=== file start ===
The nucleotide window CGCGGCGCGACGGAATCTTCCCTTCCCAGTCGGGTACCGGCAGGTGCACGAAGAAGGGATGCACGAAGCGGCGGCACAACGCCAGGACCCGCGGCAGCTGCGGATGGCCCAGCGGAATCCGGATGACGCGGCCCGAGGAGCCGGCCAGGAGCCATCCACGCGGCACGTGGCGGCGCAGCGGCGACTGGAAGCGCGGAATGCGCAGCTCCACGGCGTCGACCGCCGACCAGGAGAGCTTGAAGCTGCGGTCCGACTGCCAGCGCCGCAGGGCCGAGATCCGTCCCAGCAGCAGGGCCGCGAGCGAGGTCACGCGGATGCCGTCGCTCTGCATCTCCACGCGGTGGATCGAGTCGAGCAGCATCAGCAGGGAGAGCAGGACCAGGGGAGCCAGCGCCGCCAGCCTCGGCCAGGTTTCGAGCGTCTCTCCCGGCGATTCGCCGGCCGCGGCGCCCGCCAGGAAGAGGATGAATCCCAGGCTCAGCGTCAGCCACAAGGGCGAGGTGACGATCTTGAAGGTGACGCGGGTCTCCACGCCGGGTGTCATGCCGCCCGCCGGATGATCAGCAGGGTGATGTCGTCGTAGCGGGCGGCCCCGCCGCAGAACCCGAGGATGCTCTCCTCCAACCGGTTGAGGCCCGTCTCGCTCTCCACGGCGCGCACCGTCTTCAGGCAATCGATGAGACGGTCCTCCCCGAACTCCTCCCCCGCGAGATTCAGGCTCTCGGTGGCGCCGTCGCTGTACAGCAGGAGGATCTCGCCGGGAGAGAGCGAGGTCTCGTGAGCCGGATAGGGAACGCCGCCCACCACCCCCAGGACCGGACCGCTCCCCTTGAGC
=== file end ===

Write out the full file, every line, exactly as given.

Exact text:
The nucleotide window CGCGGCGCGACGGAATCTTCCCTTCCCAGTCGGGTACCGGCAGGTGCACGAAGAAGGGATGCACGAAGCGGCGGCACAACGCCAGGACCCGCGGCAGCTGCGGATGGCCCAGCGGAATCCGGATGACGCGGCCCGAGGAGCCGGCCAGGAGCCATCCACGCGGCACGTGGCGGCGCAGCGGCGACTGGAAGCGCGGAATGCGCAGCTCCACGGCGTCGACCGCCGACCAGGAGAGCTTGAAGCTGCGGTCCGACTGCCAGCGCCGCAGGGCCGAGATCCGTCCCAGCAGCAGGGCCGCGAGCGAGGTCACGCGGATGCCGTCGCTCTGCATCTCCACGCGGTGGATCGAGTCGAGCAGCATCAGCAGGGAGAGCAGGACCAGGGGAGCCAGCGCCGCCAGCCTCGGCCAGGTTTCGAGCGTCTCTCCCGGCGATTCGCCGGCCGCGGCGCCCGCCAGGAAGAGGATGAATCCCAGGCTCAGCGTCAGCCACAAGGGCGAGGTGACGATCTTGAAGGTGACGCGGGTCTCCACGCCGGGTGTCATGCCGCCCGCCGGATGATCAGCAGGGTGATGTCGTCGTAGCGGGCGGCCCCGCCGCAGAACCCGAGGATGCTCTCCTCCAACCGGTTGAGGCCCGTCTCGCTCTCCACGGCGCGCACCGTCTTCAGGCAATCGATGAGACGGTCCTCCCCGAACTCCTCCCCCGCGAGATTCAGGCTCTCGGTGGCGCCGTCGCTGTACAGCAGGAGGATCTCGCCGGGAGAGAGCGAGGTCTCGTGAGCCGGATAGGGAACGCCGCCCACCACCCCCAGGACCGGACCGCTCCCCTTGAGC